Hacking an ATM. A researcher who hacked his own insulin pump and other medical equipment. Researchers who took over a Jeep being driven outside during their presentation. This is what the annual Black Hat conference, where thousands of the world’s top security professionals gather in August, is known for. This year promises to be no different with researchers explaining how they delved deep into code to pinpoint previously unknown vulnerabilities in web sites, operating systems or hardware and poking at the role software plays in security.
More than 1,200 proposals compete for the prestige that goes with presenting at Black Hat with only 100 speaking slots on the agenda. Three review boards have the honor of judging the nominations, and this year Bill Jaeger, one of Lenovo’s top information security experts, help select some of the presenters. Before he joined Lenovo in 2014, Jaeger worked at Kratos Defense & Security, a leading Washington security firm. Overall, he has more than 20 years solving complex security, operational, and technical challenges for commercial and government customers. With five security-related patents either issued or pending, he makes the security conferences circuit frequently.
Jaeger’s passion for new technology and programming computers runs deep, back to his roots as a kid growing up in Queens, New York. He administered a local dial-up bulletin board as a teenager and moved up to networking while at Clarkson University. He first met the field of information security there.
“I was administering UNIX systems for my university as a work-study student, and one of them got hacked,” he said. “That set me down a path to figure out what happened and ensure it never happened again. The ‘hack’ was pretty basic, in retrospect, because nothing was secure in those days. But I’ve been involved in security ever since.”
At Lenovo, Jaeger leads the product security office for Lenovo’s Data Center Group, working with product teams and industry partners to align the security of Lenovo’s product offerings with enterprise customer needs. Lenovo named him a Lenovo Hero in 2018, an award given to the company’s most innovative employees who achieve breakthrough results for customers.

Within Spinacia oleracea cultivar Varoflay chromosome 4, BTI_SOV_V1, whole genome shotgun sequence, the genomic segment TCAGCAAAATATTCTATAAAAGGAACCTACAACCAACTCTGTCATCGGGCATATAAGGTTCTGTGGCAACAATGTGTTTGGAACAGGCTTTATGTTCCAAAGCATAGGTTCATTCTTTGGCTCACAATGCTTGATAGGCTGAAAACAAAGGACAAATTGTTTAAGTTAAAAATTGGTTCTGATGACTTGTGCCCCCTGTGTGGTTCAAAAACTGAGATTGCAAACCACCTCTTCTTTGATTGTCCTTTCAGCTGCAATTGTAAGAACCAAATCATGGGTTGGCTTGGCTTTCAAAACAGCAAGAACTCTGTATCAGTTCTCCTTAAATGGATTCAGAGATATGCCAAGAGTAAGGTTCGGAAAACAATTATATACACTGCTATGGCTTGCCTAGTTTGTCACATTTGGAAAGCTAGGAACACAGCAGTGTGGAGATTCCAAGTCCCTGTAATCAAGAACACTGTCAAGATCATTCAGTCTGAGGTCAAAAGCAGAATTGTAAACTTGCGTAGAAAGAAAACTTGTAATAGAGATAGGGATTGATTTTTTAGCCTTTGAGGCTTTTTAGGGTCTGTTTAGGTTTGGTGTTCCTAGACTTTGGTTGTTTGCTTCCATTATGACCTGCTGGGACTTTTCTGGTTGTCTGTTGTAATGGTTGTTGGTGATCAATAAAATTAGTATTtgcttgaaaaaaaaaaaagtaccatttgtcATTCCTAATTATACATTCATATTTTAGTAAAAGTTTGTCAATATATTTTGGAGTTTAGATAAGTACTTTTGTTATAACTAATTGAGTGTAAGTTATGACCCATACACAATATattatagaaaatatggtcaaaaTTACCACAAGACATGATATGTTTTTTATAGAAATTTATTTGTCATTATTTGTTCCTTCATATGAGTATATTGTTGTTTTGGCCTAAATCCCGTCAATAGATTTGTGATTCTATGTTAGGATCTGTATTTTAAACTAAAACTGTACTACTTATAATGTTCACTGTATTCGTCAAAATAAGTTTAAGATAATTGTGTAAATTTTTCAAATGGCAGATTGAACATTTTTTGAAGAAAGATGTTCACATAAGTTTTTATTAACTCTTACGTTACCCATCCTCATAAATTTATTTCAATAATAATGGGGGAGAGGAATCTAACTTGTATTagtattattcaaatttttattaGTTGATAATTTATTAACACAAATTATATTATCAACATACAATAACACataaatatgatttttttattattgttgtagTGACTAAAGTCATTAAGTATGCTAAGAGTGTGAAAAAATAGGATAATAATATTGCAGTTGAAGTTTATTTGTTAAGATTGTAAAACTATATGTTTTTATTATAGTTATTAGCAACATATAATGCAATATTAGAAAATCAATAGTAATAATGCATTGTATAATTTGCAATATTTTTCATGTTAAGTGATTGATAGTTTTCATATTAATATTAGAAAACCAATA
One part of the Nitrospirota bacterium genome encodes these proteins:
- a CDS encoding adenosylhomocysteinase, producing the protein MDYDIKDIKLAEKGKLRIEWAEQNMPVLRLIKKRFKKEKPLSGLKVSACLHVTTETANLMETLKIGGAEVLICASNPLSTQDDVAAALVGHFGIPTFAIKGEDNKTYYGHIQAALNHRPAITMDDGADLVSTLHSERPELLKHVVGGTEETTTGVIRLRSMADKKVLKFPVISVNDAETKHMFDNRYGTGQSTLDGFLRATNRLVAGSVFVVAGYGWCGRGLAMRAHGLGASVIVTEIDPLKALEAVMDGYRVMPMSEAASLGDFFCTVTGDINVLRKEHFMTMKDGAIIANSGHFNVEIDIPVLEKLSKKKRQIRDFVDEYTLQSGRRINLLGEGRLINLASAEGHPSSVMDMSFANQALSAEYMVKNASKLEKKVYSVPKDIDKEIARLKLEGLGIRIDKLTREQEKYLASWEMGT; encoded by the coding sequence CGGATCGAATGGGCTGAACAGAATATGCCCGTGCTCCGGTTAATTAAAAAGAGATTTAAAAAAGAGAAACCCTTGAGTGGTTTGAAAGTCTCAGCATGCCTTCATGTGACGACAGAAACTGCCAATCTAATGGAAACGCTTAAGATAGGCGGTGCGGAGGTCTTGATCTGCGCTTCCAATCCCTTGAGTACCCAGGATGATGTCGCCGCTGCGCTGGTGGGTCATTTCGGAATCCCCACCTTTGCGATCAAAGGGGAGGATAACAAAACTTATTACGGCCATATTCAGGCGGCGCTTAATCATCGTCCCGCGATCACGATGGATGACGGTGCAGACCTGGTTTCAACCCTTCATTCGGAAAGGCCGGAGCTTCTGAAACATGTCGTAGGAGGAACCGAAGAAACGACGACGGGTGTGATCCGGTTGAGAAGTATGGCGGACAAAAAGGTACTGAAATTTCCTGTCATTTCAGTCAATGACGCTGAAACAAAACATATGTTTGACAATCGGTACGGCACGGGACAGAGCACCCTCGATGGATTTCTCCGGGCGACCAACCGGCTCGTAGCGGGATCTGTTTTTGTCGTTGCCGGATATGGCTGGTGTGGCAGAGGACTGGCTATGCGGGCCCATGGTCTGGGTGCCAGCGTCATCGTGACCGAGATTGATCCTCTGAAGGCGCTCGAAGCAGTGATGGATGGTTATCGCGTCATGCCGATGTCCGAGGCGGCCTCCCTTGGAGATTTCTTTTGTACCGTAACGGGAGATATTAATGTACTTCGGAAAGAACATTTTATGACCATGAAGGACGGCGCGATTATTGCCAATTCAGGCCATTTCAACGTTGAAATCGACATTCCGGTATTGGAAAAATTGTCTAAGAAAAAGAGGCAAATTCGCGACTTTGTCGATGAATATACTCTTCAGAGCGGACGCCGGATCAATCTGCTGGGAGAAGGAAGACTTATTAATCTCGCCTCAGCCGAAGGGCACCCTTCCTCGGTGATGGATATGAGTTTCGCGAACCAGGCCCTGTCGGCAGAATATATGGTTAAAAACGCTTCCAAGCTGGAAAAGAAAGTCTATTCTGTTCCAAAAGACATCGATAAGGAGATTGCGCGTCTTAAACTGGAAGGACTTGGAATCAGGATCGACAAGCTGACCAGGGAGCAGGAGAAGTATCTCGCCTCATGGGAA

For his Black Hat work, Jaeger’s fellow Guest Review Board reviewers included security researchers, academics, heads of security consulting firms and peers from companies such as Google, Intel, Apple, Facebook, Salesforce.com, Cisco, Bank of America and Mozilla. Black Hat’s prestige affords the opportunity to pick from among the world’s top security professionals to fill review boards, said Anthony Corkell, vice president and DCG’s Chief Quality and Security Officer.
“Black Hat’s selection confirms that Bill is one of the best information and product security people working today,” Corkell said.
After reviewing more than 75 proposals, the Review Board picked “about six to eight” presentations, ensuring the most pressing, insightful, and impactful issues get the stage and the attention of the global security community.
“We had some very interesting discussions as the group had a lot of smart people who were really engaged,” Jaeger said. “I really enjoyed being part of this critical analysis as we tried to evaluate everything with an eye on what was the best fit for the conference.”
Jaeger, a regular at Black Hat, first attended in 1999, and looks forward to learning and connecting with peers and colleagues, including customers and partners, from across the industry. Now in its 22nd year, Black Hat runs from August 3-8 in Las Vegas.